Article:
Last year, for the first time in history, this Government decided that marriage would be a bar to obtaining what the Government apparently decided was an adequate pension. It decided last year that an adequate pension was £5 15s. a week, because it legislated for this amount to be paid to a single pensioner. It failed at that time to make any adjustment to the rate paid to a married pensioner couple. The rate for such a couple with no other income whatever remained at £5 5s. a week for each. However, two single pensioners living together, each with an income of £3 10s. a week, would each receive £5 15s. in pension. As a result, we witnessed the ridiculous position of a married couple having to exist on £10 10s. a week while two single pensioners living together next door received £18 10s. I am not suggesting that £5 15s. a week was too much to pay to the single pensioner. As a matter of fact, it is not sufficient. But what I do say is that if the Government thought that the most it could pay as a base rate was £5 15s., the married pensioner couple should also have received that amount each. Then, if the circumstances of the single pensioner or the married couple warranted some further assistance, a supplementary allowance should have been paid.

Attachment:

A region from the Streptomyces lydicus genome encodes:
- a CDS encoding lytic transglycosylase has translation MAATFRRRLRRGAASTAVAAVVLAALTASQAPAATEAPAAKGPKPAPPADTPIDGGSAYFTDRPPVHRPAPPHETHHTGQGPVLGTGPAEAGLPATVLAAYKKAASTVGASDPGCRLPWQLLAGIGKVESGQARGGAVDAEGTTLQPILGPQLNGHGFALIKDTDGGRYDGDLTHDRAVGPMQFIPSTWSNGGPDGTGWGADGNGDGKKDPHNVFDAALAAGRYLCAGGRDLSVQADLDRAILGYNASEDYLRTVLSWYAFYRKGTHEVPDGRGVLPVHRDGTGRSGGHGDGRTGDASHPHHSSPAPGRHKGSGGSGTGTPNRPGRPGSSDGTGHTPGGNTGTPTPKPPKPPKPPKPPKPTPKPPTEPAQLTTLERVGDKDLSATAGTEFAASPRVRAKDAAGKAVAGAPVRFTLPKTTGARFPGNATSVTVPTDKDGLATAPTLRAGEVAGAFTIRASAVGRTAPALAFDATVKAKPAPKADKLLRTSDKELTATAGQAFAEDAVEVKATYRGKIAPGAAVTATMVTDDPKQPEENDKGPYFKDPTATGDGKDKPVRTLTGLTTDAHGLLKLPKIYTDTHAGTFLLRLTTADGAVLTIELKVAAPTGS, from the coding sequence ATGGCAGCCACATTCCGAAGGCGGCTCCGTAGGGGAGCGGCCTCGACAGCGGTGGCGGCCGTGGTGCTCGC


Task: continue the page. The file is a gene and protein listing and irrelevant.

The discrimination is highlighted in many other ways. During the debate last year on the Social Services Bill, Opposition members put forward cases and arguments showing very clearly that the discrimination would prove to be very unfair in certain circumstances. I would have thought that, having had almost twelve months in which to examine the flaws and the unfair results of its legislation, the Government would have admitted its mistake and on this occasion would have corrected the position by bringing the rate for a married pensioner couple to the same level as the rate for a single pensioner. If the Govern ment thought that £6 was an adequate amount and the correct rate for a single pensioner it should have, realising the error it made last year, increased the rate for the married pensioner couple to this amount. But even though the married pensioner couple had been denied any increase since October 1961, the Government could see fit to increase the amount by only 5s. a week. An increase of 5s. a week, and this after three years, is an increase of 81d. a day. Anyone who compared the prices of goods three years ago with the prices today would soon realise that an additional 8Jd. a day would make very little impression on the higher costs.